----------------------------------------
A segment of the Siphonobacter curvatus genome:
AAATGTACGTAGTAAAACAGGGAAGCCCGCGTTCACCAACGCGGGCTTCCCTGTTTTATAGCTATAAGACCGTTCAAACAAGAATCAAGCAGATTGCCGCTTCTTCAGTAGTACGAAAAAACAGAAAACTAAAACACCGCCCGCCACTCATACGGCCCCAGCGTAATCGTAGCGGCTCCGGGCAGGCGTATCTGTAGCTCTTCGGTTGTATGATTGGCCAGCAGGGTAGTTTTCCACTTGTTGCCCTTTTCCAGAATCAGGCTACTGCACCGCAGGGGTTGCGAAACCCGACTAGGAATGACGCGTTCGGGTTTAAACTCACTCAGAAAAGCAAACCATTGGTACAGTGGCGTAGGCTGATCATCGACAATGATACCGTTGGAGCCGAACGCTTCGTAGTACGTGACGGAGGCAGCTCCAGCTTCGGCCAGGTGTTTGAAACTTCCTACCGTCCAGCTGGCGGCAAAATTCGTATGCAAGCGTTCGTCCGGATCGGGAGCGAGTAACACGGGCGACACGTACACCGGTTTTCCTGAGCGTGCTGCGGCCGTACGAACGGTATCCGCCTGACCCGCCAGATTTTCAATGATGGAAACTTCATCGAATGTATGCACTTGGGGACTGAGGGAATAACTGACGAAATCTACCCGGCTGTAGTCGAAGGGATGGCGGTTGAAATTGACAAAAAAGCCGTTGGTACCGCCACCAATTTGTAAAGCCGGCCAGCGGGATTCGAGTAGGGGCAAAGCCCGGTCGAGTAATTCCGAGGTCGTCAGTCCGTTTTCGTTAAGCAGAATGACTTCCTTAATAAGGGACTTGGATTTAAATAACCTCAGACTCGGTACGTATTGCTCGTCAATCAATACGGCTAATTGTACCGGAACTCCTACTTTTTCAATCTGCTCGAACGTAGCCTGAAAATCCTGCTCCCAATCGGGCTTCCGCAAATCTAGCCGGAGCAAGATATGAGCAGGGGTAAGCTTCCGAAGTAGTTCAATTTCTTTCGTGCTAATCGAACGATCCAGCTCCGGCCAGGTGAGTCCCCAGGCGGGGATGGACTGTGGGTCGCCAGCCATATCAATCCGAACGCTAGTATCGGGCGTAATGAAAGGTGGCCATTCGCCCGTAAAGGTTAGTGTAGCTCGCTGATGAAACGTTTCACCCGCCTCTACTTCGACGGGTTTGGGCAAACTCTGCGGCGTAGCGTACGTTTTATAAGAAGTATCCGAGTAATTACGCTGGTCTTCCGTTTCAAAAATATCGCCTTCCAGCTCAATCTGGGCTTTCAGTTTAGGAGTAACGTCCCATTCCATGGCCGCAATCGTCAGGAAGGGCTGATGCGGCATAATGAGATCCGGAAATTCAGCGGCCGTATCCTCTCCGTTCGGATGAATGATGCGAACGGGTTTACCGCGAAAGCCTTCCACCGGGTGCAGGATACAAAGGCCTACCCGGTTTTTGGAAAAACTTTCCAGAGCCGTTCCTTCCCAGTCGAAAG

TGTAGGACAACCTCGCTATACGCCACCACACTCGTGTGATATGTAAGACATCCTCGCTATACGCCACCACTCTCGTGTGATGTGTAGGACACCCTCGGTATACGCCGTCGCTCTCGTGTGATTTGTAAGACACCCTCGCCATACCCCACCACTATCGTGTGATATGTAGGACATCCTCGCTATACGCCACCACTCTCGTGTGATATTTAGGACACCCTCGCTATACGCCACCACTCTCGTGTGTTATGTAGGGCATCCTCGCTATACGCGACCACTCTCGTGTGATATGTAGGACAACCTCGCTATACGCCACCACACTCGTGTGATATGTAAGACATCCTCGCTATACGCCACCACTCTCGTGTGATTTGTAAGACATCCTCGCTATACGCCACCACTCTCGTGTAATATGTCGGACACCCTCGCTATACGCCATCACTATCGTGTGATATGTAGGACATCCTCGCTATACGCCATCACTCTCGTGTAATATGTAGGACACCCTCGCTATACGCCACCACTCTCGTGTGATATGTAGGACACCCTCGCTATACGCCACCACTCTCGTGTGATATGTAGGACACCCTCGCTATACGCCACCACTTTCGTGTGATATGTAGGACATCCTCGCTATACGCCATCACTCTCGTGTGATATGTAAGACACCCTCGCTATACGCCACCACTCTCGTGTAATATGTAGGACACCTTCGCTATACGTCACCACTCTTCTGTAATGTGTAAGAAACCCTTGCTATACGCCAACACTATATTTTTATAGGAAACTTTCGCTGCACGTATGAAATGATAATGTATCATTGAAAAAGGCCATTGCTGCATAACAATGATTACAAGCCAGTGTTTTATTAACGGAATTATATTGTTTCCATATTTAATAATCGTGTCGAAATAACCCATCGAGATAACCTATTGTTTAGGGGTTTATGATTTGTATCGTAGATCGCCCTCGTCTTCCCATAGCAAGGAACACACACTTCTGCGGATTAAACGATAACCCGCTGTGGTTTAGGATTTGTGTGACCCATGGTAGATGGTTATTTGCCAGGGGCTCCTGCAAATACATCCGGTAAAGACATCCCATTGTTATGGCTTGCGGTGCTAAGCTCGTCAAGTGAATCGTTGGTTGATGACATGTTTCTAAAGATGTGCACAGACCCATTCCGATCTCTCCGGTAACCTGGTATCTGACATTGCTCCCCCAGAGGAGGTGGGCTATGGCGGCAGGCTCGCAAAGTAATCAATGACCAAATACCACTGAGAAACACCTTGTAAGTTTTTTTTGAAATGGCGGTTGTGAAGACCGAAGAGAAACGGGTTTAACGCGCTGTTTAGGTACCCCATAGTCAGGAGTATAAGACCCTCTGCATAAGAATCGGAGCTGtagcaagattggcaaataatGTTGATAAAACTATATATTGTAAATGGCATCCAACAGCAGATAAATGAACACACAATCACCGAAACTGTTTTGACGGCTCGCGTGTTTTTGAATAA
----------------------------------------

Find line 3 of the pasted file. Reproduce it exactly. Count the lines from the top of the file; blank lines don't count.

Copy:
TGTAGGACAACCTCGCTATACGCCACCACACTCGTGTGATATGTAAGACATCCTCGCTATACGCCACCACTCTCGTGTGATGTGTAGGACACCCTCGGTATACGCCGTCGCTCTCGTGTGATTTGTAAGACACCCTCGCCATACCCCACCACTATCGTGTGATATGTAGGACATCCTCGCTATACGCCACCACTCTCGTGTGATATTTAGGACACCCTCGCTATACGCCACCACTCTCGTGTGTTATGTAGGGCATCCTCGCTATACGCGACCACTCTCGTGTGATATGTAGGACAACCTCGCTATACGCCACCACACTCGTGTGATATGTAAGACATCCTCGCTATACGCCACCACTCTCGTGTGATTTGTAAGACATCCTCGCTATACGCCACCACTCTCGTGTAATATGTCGGACACCCTCGCTATACGCCATCACTATCGTGTGATATGTAGGACATCCTCGCTATACGCCATCACTCTCGTGTAATATGTAGGACACCCTCGCTATACGCCACCACTCTCGTGTGATATGTAGGACACCCTCGCTATACGCCACCACTCTCGTGTGATATGTAGGACACCCTCGCTATACGCCACCACTTTCGTGTGATATGTAGGACATCCTCGCTATACGCCATCACTCTCGTGTGATATGTAAGACACCCTCGCTATACGCCACCACTCTCGTGTAATATGTAGGACACCTTCGCTATACGTCACCACTCTTCTGTAATGTGTAAGAAACCCTTGCTATACGCCAACACTATATTTTTATAGGAAACTTTCGCTGCACGTATGAAATGATAATGTATCATTGAAAAAGGCCATTGCTGCATAACAATGATTACAAGCCAGTGTTTTATTAACGGAATTATATTGTTTCCATATTTAATAATCGTGTCGAAATAACCCATCGAGATAACCTATTGTTTAGGGGTTTATGATTTGTATCGTAGATCGCCCTCGTCTTCCCATAGCAAGGAACACACACTTCTGCGGATTAAACGATAACCCGCTGTGGTTTAGGATTTGTGTGACCCATGGTAGATGGTTATTTGCCAGGGGCTCCTGCAAATACATCCGGTAAAGACATCCCATTGTTATGGCTTGCGGTGCTAAGCTCGTCAAGTGAATCGTTGGTTGATGACATGTTTCTAAAGATGTGCACAGACCCATTCCGATCTCTCCGGTAACCTGGTATCTGACATTGCTCCCCCAGAGGAGGTGGGCTATGGCGGCAGGCTCGCAAAGTAATCAATGACCAAATACCACTGAGAAACACCTTGTAAGTTTTTTTTGAAATGGCGGTTGTGAAGACCGAAGAGAAACGGGTTTAACGCGCTGTTTAGGTACCCCATAGTCAGGAGTATAAGACCCTCTGCATAAGAATCGGAGCTGtagcaagattggcaaataatGTTGATAAAACTATATATTGTAAATGGCATCCAACAGCAGATAAATGAACACACAATCACCGAAACTGTTTTGACGGCTCGCGTGTTTTTGAATAA